Technology sector demand: Tech companies will provide enhanced business opportunities
Technology-related businesses are on the upswing and will increasingly rely on consultancy support to exploit the current favourable conditions. This may bolster the demand for strategy and operations-related mandates for consulting firms. The latent demand for technology-enabled start-ups, such as fintechs and app-based firms, will further fuel this practice, with these start-ups gaining critical mass and taking steps to drive their next phase of growth.
Consulting firms with technology practice or tie-ups with technology partners will find it easy to tap this upcoming demand given their better understanding of the market and the right skill sets to offer tailor-made solutions.
Deal-driven market: Restructuring practices to witness high demand
End clients, impacted by the current turbulence, may seek consulting advice to focus on core vs non-core activities. M&A looks set to increase, as there will be some value-buying. This will keep consulting firms engaged, with mandates to advise firms on restructuring and divestments. Additionally, business sectors that plan to re-engineer themselves to adapt to altered market scenarios will require change management and support for strategic, cultural and operational development, along with upskilling employees to revised business requirements. Consultancies with capabilities in these twin areas are expected to capture a pie of consulting mandates for this market.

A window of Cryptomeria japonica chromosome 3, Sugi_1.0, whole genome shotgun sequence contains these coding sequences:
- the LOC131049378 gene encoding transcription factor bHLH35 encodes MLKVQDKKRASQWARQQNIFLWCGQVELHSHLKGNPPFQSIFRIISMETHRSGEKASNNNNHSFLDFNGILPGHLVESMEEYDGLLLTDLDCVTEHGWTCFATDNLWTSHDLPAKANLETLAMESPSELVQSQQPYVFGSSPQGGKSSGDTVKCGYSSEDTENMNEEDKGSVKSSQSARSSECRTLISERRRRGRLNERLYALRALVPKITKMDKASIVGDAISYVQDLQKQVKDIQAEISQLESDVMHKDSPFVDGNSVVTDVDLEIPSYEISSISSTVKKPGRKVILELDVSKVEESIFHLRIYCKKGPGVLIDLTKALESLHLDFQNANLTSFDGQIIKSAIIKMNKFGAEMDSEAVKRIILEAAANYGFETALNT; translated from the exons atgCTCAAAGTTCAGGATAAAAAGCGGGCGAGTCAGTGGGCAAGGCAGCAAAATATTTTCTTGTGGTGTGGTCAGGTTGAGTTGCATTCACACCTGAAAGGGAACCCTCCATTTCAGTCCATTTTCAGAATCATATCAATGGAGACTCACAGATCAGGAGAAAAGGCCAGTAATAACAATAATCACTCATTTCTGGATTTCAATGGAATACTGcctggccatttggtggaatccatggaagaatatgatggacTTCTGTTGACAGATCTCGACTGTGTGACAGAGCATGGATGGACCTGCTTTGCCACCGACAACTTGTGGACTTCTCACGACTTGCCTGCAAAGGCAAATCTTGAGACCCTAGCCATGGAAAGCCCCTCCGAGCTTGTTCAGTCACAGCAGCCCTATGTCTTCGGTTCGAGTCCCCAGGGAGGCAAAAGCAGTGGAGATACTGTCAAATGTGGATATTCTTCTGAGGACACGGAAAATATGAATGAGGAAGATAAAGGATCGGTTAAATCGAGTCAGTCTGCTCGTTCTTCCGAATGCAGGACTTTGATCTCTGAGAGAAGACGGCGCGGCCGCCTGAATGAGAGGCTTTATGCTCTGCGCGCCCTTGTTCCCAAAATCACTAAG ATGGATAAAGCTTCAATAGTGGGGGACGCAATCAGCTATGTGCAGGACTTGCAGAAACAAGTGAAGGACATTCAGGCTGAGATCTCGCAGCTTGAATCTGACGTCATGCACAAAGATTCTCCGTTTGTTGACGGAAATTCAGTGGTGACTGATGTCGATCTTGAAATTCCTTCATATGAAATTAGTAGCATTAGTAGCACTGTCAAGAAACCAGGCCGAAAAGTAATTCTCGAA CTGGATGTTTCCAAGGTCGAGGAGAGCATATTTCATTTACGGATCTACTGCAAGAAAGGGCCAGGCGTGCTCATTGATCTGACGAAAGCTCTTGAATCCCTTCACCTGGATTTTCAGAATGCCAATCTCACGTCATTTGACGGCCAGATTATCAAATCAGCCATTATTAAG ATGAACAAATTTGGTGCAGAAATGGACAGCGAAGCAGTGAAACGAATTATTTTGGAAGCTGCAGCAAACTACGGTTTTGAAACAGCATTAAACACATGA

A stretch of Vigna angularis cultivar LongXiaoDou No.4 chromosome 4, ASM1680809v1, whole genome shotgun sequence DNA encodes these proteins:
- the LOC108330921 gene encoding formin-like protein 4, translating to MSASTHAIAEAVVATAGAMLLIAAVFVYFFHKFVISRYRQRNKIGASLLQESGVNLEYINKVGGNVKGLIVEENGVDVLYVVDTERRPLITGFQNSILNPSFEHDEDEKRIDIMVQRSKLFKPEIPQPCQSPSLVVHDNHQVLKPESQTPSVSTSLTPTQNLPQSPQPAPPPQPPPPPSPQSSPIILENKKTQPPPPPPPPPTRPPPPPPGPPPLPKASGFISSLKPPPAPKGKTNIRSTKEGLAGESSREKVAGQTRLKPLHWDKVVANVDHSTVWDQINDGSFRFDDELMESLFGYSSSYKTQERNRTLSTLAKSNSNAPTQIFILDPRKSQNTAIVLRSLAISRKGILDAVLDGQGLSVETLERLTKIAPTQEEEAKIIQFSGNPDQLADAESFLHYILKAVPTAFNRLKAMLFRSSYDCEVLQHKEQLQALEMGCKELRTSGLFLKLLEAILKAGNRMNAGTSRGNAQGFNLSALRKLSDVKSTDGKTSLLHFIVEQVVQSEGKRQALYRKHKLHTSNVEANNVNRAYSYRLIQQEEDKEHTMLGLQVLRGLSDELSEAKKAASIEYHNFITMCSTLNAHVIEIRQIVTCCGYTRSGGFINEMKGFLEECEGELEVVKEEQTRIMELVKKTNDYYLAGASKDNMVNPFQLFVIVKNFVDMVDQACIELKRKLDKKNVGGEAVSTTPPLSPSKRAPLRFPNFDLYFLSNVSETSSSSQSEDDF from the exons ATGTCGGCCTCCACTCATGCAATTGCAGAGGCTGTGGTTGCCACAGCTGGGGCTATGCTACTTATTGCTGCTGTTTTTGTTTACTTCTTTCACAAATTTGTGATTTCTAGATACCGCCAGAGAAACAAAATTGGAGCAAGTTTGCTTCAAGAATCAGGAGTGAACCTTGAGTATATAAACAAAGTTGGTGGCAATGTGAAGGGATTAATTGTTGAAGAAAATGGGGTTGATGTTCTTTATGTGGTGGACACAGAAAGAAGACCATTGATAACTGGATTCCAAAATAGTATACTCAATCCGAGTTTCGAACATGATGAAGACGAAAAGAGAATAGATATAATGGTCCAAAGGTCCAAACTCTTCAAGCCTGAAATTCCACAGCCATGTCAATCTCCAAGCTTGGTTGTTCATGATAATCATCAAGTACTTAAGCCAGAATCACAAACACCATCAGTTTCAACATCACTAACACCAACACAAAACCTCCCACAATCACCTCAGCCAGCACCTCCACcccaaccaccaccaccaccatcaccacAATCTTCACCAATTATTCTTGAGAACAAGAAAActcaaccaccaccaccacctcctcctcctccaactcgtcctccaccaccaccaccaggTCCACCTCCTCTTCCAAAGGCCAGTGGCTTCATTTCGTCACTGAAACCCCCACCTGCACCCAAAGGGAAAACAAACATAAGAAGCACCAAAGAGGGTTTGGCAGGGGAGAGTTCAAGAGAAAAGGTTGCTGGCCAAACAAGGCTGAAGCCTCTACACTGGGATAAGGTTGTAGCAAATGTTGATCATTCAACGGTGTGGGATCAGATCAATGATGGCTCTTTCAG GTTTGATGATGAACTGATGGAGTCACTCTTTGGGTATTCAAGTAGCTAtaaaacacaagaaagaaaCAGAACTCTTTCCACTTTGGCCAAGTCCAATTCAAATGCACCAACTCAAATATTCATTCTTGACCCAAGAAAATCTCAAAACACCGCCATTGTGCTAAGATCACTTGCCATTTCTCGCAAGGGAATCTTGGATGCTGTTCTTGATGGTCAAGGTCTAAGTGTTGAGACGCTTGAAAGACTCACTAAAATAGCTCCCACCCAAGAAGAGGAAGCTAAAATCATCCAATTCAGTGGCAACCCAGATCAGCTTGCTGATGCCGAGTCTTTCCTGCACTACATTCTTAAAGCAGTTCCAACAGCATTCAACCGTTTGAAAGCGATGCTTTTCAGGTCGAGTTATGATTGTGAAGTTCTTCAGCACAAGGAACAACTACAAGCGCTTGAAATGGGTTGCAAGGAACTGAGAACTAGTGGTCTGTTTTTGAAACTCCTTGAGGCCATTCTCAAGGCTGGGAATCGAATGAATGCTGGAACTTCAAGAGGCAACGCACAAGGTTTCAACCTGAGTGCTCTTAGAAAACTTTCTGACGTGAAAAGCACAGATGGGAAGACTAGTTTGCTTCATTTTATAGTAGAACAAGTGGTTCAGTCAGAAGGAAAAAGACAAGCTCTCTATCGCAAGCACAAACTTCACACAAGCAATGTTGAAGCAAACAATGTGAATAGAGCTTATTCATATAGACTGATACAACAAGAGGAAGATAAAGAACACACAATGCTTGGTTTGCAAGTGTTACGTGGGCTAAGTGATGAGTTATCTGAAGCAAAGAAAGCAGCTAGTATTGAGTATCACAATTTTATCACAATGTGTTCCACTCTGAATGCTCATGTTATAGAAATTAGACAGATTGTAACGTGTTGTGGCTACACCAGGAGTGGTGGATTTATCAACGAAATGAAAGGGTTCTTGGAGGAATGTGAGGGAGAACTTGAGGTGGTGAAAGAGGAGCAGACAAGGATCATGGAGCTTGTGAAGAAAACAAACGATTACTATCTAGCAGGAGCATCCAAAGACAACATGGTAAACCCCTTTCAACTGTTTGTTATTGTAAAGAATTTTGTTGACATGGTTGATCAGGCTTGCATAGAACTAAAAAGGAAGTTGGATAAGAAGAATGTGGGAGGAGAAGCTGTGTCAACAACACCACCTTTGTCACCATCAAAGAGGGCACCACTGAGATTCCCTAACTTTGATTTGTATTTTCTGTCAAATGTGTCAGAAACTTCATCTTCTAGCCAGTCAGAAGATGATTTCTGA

How Acuity Knowledge Partners can help consultants:
Our services are based on the triad of technology, research and data expertise, which ensures that the research we provide is technology-backed, based on exhaustive data points and driven by the best insights. Leveraging our proprietary technology solution, Business Excellence and Automation Tools (BEAT), and highly qualified professionals with deep expertise, who work with more than 200 global data providers, we not only ensure that the interests of the biggest names in the consulting world are well guarded, but also equip firms to stay a step ahead when the rules of the game begin to change.
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About the Author
Assistant Director, Strategic & Consulting Research
Vaibhav Methi has 14 years of experience in the financial services sector with exposure into corporate strategy, research, advisory, financial planning & analysis and corporate development. He has handled multiple client engagements across the spectrum from bulge bracket investment banks to PE giants ranging from valuations to industry research. He has deep expertise in account management, team management and new project initiation. Recently, Vaibhav was assisting the CEO on corporate strategy and operational development projects. Prior to joining Acuity Knowledge Partners, he worked with Oracle Corp in their corporate finance division.